Toronto Public Health urges city's largest school board to keep class sizes down

Toronto Public Health has raised a number of red flags with the province's school reopening plan and is urging the Toronto District School Board (TDSB) in a letter to keep elementary class sizes smaller than normal.

TDSB doesn't have much 'wiggle room' to make classes smaller, trustee warns

Toronto Public Health has raised a number of concerns, particularly surrounding class sizes, when it comes to the province's plan to reopen schools. (Ben Nelms/CBC)

Toronto Public Health has raised a number of red flags with the province's school reopening plan and is urging the Toronto District School Board (TDSB) to keep elementary class sizes smaller than normal.

Vinita Dubey, the health agency's associate medical officer of health, made the recommendations in a letter to the TDSB that was posted online by a school trustee late Thursday.

Dubey urges school officials to keep two metres between students to prevent the spread of respiratory droplets, which could transmit the novel coronavirus.

"While some distance may be beneficial over no distance (eg. one metre compared to no distance), keeping two metres apart as much as possible is still strongly recommended by public health," Dubey writes.

Without that space, there are several risks:

  • If a student gets COVID-19, the risk of them spreading it to others goes up — especially in JK to Grade 3, where masks aren't required.
  • There could be "pinch points" where students crowd together, for example lining up to go outside.
  • The teacher may not have enough control over a larger class to ensure students are maintaining distance.

Ontario's current school reopening plan was based partly on a list of recommendations released by SickKids hospital late last month. The document, which was written in collaboration by medical experts across Ontario, calls for arranging classroom furniture to leave space between students, masking for middle and high school students, and implementing smaller class sizes.

TDSB spokesperson Ryan Bird says the board is working with the province to explore options to lower elementary class sizes. (Angelina King/CBC)

In an emailed statement to CBC News Friday evening, TDSB spokesperson Ryan Bird said the board has been working with Toronto Public Health since the beginning of the pandemic and has incorporated many of their suggested public health measures into the return to school plans. 

"Recently, TPH expressed concerns specifically with regard to full-size elementary classes, which were prescribed by the Ministry of Education," Bird said. 

"We are working with the ministry to explore options to lower elementary class sizes. As we explore these different options, it's important to note that, depending on funding, other strategies may have to be considered, such as shortening the school day, reassigning teachers from non-classroom roles and lowering class sizes only in areas deemed at risk by Toronto Public Health.

According to Bird, while school boards, including the TDSB, have received additional funding for staff, this limited funding is not enough to cover the requirements in a system the size of the TDSB, let alone the entire province.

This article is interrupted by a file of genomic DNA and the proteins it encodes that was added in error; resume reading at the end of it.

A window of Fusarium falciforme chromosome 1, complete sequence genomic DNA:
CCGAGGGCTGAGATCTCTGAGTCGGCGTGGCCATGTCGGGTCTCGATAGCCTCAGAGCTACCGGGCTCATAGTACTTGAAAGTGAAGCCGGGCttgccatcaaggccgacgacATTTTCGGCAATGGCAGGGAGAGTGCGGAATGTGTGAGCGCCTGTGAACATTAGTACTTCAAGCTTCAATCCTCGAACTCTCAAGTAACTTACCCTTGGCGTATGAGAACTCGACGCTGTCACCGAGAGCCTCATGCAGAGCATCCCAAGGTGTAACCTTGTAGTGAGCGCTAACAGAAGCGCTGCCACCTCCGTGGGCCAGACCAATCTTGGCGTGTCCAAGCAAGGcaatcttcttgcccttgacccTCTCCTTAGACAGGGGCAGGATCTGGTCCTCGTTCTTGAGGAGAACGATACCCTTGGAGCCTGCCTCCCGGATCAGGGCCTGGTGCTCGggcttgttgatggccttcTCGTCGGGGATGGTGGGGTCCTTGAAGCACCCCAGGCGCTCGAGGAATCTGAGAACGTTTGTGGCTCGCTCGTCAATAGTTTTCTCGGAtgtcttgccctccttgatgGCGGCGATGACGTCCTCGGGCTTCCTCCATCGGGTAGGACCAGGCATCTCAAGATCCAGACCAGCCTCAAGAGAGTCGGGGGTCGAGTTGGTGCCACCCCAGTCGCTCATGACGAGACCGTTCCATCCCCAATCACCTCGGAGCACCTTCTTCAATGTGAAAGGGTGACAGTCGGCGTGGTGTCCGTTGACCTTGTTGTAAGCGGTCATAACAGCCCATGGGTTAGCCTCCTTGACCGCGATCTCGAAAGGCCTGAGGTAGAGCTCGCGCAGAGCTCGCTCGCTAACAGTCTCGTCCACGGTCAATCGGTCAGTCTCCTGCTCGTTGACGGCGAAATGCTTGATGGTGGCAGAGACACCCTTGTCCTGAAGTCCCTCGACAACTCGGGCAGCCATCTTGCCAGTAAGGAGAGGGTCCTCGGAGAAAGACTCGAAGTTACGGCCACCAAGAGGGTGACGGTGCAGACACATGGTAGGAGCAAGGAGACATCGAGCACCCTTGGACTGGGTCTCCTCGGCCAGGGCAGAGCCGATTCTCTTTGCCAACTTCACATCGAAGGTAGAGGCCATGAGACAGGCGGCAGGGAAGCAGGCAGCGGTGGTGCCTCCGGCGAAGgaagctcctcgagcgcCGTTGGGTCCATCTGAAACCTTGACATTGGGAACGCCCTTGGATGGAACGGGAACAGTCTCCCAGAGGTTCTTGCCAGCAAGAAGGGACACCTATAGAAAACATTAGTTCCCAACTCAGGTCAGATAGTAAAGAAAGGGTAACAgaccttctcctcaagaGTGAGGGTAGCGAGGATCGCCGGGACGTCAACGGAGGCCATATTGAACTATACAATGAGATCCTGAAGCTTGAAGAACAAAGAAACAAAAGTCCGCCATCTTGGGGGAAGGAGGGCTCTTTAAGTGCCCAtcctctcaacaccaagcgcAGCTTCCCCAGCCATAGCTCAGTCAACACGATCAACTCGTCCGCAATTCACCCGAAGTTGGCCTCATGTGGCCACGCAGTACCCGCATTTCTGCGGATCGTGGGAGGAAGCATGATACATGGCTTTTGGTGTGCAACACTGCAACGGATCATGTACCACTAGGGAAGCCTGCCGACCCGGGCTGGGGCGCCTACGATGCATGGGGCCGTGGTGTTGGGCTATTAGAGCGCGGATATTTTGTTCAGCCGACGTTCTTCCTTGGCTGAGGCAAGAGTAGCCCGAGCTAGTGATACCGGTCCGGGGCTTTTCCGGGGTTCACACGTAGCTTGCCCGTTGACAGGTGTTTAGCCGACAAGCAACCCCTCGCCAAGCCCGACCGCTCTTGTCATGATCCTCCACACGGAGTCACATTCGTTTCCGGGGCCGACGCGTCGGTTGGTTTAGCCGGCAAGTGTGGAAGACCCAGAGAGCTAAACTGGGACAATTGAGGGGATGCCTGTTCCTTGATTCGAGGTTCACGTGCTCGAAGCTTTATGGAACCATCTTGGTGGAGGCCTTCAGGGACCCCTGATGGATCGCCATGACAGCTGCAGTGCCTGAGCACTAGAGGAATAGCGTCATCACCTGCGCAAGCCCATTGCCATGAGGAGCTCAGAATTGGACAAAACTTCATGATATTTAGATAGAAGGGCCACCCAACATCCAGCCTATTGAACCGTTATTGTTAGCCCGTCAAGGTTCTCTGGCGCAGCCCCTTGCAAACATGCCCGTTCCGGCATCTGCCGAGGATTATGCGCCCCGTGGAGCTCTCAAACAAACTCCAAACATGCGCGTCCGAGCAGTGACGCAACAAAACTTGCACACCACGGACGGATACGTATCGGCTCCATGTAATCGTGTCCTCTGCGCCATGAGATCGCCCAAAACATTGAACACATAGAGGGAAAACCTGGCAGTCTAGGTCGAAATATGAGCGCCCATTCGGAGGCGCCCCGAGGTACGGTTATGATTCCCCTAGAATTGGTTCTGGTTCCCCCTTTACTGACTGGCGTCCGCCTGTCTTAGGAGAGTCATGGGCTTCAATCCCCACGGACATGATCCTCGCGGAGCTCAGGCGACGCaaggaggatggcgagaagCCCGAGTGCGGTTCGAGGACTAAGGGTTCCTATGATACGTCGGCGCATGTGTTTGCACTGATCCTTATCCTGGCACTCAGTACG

Regarding references to the TDSB using its reserves to fund additional staffing, Bird said, "some of our reserves have already been used to balance the budget, while the remaining funds have already been committed to specific future obligations."

Jennifer Story, a TDSB trustee for Ward 15, Toronto-Danforth, called the situation "challenging."

"The provincial government has not taken their investment into back-to-school COVID planning seriously by making sure that the resources are there for boards to do their utmost to meet public health advice and to meet public concerns," she told CBC Radio's Metro Morning on Friday.

Story said the TDSB doesn't have much "wiggle room" when it comes to implementing smaller class sizes on its own because it doesn't generate its own funds. 

"We're funded to hire a certain number of teachers and to have class sizes that the ministry determines," she said, adding "We need the Ministry of Education to hear our concerns."

Government defending plan

Alexandra Adamo, a spokesperson for Education Minister Stephen Lecce, defended the provinces plan in an email, saying it has been "informed by the best medical and scientific minds in the country."

Adamo said the government is spending $75 million more on cleaning and hiring 500 public health nurses to work in schools. 

At a Friday morning news conference, Ford and Lecce were asked multiple times by reporters to give a yes or no answer on whether they would consider spending more to lower class sizes.

Neither answered directly.

Lecce said the ministry of education would be "flexible" in its response, and referred to the back-to-school plan as a "living document."

"What I'm saying is the plan needs to be responsive to the risk," he said. 

Lecce said the ministry and TDSB were set to meet later on Friday to further discuss concerns about the reopening of schools. 

With files from Ania Bessonov


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